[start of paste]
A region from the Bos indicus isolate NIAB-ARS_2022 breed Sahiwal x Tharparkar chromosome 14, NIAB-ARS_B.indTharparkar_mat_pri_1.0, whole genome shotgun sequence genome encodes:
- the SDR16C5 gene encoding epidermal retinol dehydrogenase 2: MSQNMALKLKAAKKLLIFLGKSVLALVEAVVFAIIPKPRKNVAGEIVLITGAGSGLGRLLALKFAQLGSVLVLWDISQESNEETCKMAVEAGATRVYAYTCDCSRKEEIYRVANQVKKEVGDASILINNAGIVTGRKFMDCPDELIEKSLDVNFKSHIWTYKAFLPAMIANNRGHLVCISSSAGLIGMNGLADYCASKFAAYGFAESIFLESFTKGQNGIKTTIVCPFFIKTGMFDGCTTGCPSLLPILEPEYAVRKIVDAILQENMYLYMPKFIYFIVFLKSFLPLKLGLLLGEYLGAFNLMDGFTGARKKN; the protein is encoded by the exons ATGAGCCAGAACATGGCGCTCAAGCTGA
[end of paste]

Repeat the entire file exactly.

A region from the Bos indicus isolate NIAB-ARS_2022 breed Sahiwal x Tharparkar chromosome 14, NIAB-ARS_B.indTharparkar_mat_pri_1.0, whole genome shotgun sequence genome encodes:
- the SDR16C5 gene encoding epidermal retinol dehydrogenase 2: MSQNMALKLKAAKKLLIFLGKSVLALVEAVVFAIIPKPRKNVAGEIVLITGAGSGLGRLLALKFAQLGSVLVLWDISQESNEETCKMAVEAGATRVYAYTCDCSRKEEIYRVANQVKKEVGDASILINNAGIVTGRKFMDCPDELIEKSLDVNFKSHIWTYKAFLPAMIANNRGHLVCISSSAGLIGMNGLADYCASKFAAYGFAESIFLESFTKGQNGIKTTIVCPFFIKTGMFDGCTTGCPSLLPILEPEYAVRKIVDAILQENMYLYMPKFIYFIVFLKSFLPLKLGLLLGEYLGAFNLMDGFTGARKKN; the protein is encoded by the exons ATGAGCCAGAACATGGCGCTCAAGCTGA